Tuesday, May 21, 2024


Dhaka Tribune

Dhakaites feel severe stress when outdoors 29 days a year

  • 60 years ago, the number of the days of discomfort was only 9 days a year
  • Country’s temp rose by 0.13°C each decade
  • Experts call for developing a heat health warning system
Update : 24 Apr 2024, 12:00 AM

Bangladesh has experienced an increase in average temperature by 0.13°C and humidity by 0.3% per decade during 1961–2020, resulting in a rapid increase in human discomfort.

A just released study that assessed the changes in human discomfort in Bangladesh due to temperature and humidity found  a three-fold increase in the number of days Dhaka residents feel severe discomfort compared to six decades ago.  

During the 1961-1970 period, people living in Dhaka used to experience severe stress outdoors for nine days a year. However, that number of discomfort days tripled to over 29 days a year between 2011 and 2020.

The current issue of the international journal Urban Climate, published by Elsevier, the world’s leading scientific publisher, carried the study results titled – “Changes in human heat discomfort and its drivers in Bangladesh”.

A group of climatologists and experts who undertook the research taking last 60 years’ climate data from Bangladesh, expressed a sense of urgency, stating: “Bangladesh needs to implement the necessary adaptation measures to reduce human heat discomfort. People may be warned about the risks of heat stress and advised on how to avoid it via public awareness programmes.”

Daily climate data from 17 stations distributed across Bangladesh were analyzed in this study to assess the changes in levels of human comfort in the last 60 years (1961–2020).  

Talking to Dhaka Tribune on Tuesday, one of the authors of the study paper, Dr Mohammad Kamruzzaman, said: “We can well presume that the number of days when people feel serious discomfort must have further increased over the past three-four years.”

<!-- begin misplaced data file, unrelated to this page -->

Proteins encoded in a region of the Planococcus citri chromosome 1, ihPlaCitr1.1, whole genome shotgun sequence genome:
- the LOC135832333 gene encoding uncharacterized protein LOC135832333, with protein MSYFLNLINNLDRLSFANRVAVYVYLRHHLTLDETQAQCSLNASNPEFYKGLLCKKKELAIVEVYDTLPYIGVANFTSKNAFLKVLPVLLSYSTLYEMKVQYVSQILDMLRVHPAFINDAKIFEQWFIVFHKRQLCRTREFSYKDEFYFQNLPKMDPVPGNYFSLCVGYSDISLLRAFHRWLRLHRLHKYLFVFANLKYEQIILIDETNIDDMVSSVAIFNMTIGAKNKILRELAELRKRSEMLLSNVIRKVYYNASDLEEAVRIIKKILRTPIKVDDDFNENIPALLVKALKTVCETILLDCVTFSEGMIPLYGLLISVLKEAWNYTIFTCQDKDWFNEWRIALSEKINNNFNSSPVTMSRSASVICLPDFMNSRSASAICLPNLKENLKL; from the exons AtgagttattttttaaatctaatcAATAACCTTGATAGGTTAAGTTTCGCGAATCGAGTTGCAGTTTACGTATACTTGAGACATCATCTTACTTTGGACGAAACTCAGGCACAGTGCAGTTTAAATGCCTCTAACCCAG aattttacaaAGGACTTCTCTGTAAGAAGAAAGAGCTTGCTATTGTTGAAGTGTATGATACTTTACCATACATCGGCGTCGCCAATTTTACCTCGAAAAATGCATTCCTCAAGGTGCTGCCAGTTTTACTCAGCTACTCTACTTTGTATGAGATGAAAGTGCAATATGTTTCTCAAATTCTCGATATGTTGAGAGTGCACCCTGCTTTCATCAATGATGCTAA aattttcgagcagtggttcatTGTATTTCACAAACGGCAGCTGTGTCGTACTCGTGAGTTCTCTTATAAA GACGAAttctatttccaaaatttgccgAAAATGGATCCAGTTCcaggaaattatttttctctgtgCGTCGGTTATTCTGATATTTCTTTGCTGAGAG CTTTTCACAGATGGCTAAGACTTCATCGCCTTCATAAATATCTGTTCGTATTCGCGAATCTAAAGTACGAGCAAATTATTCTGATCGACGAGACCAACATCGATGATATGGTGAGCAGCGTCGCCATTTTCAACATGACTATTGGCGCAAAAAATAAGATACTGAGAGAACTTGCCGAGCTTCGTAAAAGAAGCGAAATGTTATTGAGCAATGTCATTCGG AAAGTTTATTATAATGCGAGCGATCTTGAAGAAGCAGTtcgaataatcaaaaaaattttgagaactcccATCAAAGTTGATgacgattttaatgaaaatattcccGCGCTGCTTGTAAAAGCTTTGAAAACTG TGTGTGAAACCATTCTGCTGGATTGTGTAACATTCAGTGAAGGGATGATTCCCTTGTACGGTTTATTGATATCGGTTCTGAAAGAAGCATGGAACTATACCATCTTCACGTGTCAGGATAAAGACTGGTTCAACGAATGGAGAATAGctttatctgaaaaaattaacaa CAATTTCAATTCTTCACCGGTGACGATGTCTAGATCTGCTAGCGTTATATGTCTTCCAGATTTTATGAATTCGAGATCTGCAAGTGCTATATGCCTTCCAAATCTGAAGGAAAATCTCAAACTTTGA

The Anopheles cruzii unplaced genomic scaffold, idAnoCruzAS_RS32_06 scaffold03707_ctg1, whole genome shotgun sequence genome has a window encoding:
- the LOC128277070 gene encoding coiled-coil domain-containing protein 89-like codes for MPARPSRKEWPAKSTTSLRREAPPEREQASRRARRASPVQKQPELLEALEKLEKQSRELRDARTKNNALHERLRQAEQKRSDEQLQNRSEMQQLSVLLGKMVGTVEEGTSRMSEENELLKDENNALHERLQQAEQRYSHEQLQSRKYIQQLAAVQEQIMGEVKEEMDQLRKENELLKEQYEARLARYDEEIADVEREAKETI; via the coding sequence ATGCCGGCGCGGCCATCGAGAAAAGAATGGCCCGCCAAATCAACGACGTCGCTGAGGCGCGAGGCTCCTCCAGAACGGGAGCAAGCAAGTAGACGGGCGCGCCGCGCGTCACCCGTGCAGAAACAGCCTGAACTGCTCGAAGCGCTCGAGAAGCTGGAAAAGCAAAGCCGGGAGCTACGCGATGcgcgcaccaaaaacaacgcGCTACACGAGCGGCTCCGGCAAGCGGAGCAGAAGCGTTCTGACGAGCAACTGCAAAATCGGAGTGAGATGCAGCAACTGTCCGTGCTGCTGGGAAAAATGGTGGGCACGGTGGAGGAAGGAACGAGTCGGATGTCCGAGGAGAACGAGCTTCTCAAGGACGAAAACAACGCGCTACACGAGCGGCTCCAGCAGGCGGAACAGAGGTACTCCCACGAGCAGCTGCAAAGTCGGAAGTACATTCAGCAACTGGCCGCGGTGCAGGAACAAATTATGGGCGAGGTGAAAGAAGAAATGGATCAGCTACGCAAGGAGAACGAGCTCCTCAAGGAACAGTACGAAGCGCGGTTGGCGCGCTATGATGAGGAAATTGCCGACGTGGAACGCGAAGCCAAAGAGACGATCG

He said Bangladesh needs to implement a heat health warning system to help prepare its citizens for the potentially harmful effects of prolonged exposure to high temperatures. 

Additionally, measures must be taken to increase the number of parks and forests, the number of trees, and the use of reflecting materials on buildings to reduce heat stress, Dr Kamruzzaman and his co-authors emphasized.

The researchers used several indices i.e. Heat Discomfort Index (DI), Humidex (HD) etc to see how people in Bangladesh have increasingly been experiencing a higher number of days of discomfort year-round and during pre-monsoon (March, April and May) in particular, over the past six decades.  

DI is calculated by using air temperature and relative humidity data while HD, an index number, is used to describe how hot the weather feels to the average person, by combining the effect of heat and humidity. 

Rapid surge in heat-induced human discomfort

A reading between 21 and 24 in DI (heat discomfort index) indicates – “50% of the population feels discomfort”, while a reading of 27-29 means – most of the people feel discomfort and 29-32 means – everyone is in discomfort. DI reading above 32 warrants a “state of medical emergency.”

On the other hand, an HD (humidex) reading of 30-39 means, “Some Discomfort” while a reading of 40-44 signifies “Great Discomfort”, 45-54 means situation is “Dangerous” and above 55 is “Very Dangerous.” 

The study results showed there has been an increase in severe and dangerous DI days and a decrease in comfort days over the past 60 years. 

This indicates an increase in days when all or most people feel severe stress with a decrease in comfort days. The increase in stress days and decrease in comfort days were prominent in some major cities of Bangladesh, including Dhaka, the capital city of Bangladesh. 

The researchers said Dhaka is the home of nearly 14% of the country’s total population and is ranked as the sixth most populated city globally and their study finds that the increases in severe or dangerous thermal stress days were nearly three times in the densely populated city of Dhaka and 12 times in Sylhet over the decades.   

A large increase in severe DI days was noticed in other major cities. It increased nearly two-fold in Chittagong and three-fold in Rajshahi. 

The highest increase in severe and dangerous DI days was in Sylhet city, located northeast of the country. Severe DI days increased from less than two days a year during the 1961-1970 period to over 24 days a year during the 2011–2020 period. 

Dhaka experienced an increase in dangerous humid days from 6.9 days a year (1961–1970) to 20.9 days a year (2011–2020).  

Similarly, a two-fold increase in dangerous humid days in Chittagong and a 3.5-times increase in Rajshahi was noticed. The highest increase was noticed in Sylhet. Dangerous humid days increased from 1.4 days/year to 19.8 days/year or nearly 14 times. 

Asked what propelled such a high increase in Sylhet, Dr Kamruzzaman said it demands further intense study, but noted that its geographical location in a high humid zone and tremor belts might have some correlation.

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